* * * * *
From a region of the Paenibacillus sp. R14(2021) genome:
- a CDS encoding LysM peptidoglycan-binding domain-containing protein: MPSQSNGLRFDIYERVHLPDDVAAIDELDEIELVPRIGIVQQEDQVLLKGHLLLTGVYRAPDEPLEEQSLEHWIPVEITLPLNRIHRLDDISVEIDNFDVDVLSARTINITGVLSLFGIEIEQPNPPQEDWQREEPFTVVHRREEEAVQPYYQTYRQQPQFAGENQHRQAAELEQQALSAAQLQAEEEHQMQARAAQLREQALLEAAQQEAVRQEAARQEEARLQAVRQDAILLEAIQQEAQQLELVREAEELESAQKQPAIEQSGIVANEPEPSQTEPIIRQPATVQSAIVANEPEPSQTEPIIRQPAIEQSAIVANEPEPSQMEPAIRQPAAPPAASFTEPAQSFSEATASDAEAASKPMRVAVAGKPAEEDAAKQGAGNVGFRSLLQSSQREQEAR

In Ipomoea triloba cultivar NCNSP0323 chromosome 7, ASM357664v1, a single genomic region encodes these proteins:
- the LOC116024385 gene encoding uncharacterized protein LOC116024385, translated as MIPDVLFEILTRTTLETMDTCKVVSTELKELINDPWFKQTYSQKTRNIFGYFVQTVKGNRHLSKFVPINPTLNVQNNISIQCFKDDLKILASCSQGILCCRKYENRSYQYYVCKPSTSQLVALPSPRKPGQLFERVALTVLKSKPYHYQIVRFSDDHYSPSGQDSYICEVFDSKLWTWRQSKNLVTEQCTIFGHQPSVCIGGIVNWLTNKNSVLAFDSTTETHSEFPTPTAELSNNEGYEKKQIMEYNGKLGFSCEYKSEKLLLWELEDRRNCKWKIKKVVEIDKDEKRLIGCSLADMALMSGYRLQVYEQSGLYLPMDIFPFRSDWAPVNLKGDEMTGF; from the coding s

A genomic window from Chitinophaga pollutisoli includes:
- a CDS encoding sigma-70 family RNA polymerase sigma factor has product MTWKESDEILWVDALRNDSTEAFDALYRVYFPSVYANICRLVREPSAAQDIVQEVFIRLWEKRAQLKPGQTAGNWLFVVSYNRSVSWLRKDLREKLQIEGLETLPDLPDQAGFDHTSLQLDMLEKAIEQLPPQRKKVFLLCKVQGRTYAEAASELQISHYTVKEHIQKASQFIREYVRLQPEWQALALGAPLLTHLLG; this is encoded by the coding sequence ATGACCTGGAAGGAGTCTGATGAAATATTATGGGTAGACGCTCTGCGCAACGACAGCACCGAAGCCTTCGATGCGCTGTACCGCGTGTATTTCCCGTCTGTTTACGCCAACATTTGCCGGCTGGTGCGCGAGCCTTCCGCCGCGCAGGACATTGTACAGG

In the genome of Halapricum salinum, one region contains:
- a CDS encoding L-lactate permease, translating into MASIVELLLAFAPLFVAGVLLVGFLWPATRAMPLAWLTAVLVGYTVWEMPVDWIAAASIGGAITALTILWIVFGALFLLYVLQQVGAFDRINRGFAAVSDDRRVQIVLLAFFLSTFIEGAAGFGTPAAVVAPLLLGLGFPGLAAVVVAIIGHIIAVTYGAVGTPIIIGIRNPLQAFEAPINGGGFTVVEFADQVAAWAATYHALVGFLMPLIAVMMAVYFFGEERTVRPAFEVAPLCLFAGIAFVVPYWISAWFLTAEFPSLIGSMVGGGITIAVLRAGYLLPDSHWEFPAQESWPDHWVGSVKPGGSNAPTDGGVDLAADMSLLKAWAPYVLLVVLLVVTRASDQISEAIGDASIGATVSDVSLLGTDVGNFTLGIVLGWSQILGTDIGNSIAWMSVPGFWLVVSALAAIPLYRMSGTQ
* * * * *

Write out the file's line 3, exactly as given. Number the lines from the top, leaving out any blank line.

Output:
In Ipomoea triloba cultivar NCNSP0323 chromosome 7, ASM357664v1, a single genomic region encodes these proteins: